Manhattan's Far West Side, located where Hell's Kitchen meets Chelsea, is about to become one of New York's most modern and animated areas. Rising on top of a 26-acre concrete slab covering the active West Side Yard, the The Related Companies and Oxford Properties Group Inc.-developed neighbourhood now known as Hudson Yards is gradually changing the face of the city. With 1,580,000 square metres of new space under construction, the development is creating new residential, office, commercial, and cultural density.
Organized around Hudson Park and connected to the rest of the city by the newly opened extension of MTA's Subway Line 7, most of the six towers in the first phase of the $20-billion-development are currently at some stage of construction, as seen in the recent pictures uploaded to our Forum by SkyriseCities co-Founder Edward Skira.
On the southeast corner of the site, the 273-metre, 52-storey 10 Hudson Yards was the first complex tower to top out in early October 2015. Slated to welcome its first occupants by March 2016, it will consist of 160,000 square metres of office space. Work is currently underway to complete the tilted crown of the building, with the first supporting steel columns visible in the picture below.
Immediately adjacent to the north, the 70,000-square-metre retail building has also topped out recently. The Shops At Hudson Yards will consist of 100 stores anchored by Neiman Marcus, and connect the southernmost tower fronting on 10th Avenue with 30 Hudson Yards on the northeast corner of the lot.
At 387 metres and 90 floors above street level, 30 Hudson Yards will become the second tallest office building in New York City — and consequently the tallest of Hudson Yards — upon completion in 2019. The 240,000 square metres of LEED Gold-designed spaces are currently under construction, and the tower's steel structure is approximately six storeys tall as of November 2015. A protruding observation deck on the 88th floor will become the highest outdoor observation point in the city.
Moving west, just outside of the Hudson Yards redevelopment site itself, 55 Hudson Yards has made its way to ground level and is set to become an innovative 238-metre, 51-storey office tower. Featuring an industrial-inspired design consisting of a window wall boasting floor-to-ceiling windows delineated by black iron frames, the tower will offer 120,800 square metres of column-free work space on each floor.
Across the street to the south is 35 Hudson Yards, slated to become the first Equinox-branded 200-room hotel, with office and retail spaces at the base and a residential component on the highest levels. Designed by Skidmore, Owings & Merrill LLP (SOM), the 300-metre building will be home to 135 luxury condominiums. The site where the tower is rising can be seen in the foreground of the picture below, where a red crane is currently assembling the tower's first floors.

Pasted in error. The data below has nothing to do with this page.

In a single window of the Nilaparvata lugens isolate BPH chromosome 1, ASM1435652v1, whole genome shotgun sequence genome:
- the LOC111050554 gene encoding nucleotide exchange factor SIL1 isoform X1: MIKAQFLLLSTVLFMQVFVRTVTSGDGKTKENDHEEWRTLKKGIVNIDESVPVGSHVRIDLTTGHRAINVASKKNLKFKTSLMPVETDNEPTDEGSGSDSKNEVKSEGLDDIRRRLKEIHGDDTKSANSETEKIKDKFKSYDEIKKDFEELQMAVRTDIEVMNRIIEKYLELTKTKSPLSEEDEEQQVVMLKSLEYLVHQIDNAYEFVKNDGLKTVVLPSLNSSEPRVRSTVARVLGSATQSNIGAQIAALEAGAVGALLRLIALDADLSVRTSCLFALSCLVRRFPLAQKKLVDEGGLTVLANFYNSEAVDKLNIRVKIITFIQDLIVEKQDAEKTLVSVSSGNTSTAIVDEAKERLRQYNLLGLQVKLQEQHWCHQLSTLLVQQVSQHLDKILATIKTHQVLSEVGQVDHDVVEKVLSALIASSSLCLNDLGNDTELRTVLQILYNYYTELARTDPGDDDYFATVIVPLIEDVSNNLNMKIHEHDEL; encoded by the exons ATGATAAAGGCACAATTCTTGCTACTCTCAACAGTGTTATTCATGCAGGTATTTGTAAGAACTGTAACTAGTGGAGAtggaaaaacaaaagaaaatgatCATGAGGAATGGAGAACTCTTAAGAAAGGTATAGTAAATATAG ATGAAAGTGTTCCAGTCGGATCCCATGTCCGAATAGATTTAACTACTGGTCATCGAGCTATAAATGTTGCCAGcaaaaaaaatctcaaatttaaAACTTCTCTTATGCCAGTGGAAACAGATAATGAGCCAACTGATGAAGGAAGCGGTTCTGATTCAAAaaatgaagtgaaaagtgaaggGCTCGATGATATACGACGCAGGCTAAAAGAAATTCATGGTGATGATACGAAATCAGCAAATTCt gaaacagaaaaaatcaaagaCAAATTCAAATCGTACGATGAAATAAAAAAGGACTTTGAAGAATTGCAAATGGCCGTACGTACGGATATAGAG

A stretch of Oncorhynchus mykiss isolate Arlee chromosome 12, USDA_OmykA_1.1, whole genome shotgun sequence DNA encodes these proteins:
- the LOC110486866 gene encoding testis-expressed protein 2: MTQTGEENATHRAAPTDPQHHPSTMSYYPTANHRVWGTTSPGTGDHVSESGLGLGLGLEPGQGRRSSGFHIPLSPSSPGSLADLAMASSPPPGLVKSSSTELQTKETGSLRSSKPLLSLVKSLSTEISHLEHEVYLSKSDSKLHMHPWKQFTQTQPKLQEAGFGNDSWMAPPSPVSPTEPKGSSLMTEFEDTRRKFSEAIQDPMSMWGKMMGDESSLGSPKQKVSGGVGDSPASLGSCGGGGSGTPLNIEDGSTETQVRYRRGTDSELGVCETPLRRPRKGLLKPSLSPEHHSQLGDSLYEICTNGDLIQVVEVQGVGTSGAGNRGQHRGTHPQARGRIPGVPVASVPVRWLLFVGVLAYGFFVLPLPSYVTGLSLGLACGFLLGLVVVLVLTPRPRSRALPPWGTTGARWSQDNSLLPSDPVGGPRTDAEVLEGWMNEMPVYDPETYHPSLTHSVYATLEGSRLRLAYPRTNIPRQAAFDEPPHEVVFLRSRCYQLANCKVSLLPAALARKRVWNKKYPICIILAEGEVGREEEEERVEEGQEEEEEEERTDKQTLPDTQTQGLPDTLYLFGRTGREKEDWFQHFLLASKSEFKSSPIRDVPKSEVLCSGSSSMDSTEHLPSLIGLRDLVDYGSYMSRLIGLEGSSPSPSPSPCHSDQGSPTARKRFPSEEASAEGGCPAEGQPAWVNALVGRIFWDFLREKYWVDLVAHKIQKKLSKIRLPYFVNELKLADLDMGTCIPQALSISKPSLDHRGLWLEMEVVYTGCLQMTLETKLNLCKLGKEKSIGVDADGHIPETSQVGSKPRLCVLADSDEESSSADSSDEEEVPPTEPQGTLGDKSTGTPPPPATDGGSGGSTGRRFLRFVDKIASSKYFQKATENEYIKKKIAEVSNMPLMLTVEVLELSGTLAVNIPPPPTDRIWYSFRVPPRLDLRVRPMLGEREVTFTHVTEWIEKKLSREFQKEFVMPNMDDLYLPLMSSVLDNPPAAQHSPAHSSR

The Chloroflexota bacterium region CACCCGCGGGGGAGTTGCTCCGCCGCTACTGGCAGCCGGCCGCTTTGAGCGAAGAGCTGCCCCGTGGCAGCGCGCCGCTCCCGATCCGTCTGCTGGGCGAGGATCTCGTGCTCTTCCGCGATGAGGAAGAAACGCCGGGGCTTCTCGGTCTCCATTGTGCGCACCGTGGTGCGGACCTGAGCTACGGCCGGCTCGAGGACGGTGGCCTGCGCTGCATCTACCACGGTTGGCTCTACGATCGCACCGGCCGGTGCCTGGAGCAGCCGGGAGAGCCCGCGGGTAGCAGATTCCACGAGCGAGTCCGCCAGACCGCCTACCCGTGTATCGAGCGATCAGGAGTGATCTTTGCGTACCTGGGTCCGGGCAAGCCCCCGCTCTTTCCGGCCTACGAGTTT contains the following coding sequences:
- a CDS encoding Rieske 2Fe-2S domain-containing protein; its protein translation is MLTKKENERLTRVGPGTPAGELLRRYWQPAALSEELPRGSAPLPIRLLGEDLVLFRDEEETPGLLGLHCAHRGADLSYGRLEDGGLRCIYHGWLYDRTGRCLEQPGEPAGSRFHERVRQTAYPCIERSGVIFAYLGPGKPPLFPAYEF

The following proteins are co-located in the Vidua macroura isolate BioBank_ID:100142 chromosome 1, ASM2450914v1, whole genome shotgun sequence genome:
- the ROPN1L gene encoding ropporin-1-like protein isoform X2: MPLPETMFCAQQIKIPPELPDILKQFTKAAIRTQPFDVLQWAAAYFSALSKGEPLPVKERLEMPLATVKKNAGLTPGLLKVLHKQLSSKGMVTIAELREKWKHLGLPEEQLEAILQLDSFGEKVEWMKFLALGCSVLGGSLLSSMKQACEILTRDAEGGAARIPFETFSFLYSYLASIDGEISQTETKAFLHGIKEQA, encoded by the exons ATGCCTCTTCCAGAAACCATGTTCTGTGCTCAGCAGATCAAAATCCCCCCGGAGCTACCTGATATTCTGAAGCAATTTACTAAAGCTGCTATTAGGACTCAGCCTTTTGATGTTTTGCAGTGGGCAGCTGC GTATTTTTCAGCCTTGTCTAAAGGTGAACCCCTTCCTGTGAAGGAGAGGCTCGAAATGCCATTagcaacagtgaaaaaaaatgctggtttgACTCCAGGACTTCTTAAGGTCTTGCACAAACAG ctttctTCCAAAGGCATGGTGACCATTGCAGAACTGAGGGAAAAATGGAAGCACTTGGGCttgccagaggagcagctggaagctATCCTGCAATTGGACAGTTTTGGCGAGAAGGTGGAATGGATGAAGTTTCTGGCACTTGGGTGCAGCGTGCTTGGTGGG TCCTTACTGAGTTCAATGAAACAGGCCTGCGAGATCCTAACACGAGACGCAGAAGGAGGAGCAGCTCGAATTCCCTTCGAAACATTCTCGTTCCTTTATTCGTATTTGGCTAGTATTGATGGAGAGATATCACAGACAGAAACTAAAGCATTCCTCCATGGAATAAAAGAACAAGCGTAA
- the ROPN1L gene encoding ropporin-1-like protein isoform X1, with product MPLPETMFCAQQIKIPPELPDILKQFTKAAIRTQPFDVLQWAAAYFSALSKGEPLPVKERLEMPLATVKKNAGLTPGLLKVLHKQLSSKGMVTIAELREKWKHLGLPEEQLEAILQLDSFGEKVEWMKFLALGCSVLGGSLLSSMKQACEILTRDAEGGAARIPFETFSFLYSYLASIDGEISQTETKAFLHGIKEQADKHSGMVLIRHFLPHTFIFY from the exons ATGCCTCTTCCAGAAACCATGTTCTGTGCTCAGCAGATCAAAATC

Finally, in the southwest corner, 15 Hudson Yards is in the early stages of construction as the foundation work is being completed. In the picture below, we see that the concrete pad and the crane base have been installed. The 70-storey, 279-metre residential tower will contain 385 condominium and rental residences, 106 of which will be affordable housing. Designed by Diller Scofidio + Renfro, Rockwell Group and Ismael Leyva Architects, the tower will be attached to the Culture Shed, a 16,000-square-metre visual and performing arts centre and exhibition space, which will be home to an arts organization of the same name.
Phase one of the Hudson Yard's redevelopment will be completed by 2019, creating a major influx of office spaces for the city. Phase two of the project will, however, include mostly residential buildings as well as a public school, a necessary step in the creation of a new neighbourhood. In the meantime, additional information and renderings can be found in our Database files for each project of phase 1, linked below. Want to get involved in the discussion? Check out the associated Forum threads for 10, 15, 30, 35, 50 & 55 Hudson Yards, or leave a comment using the space provided at the bottom of this page.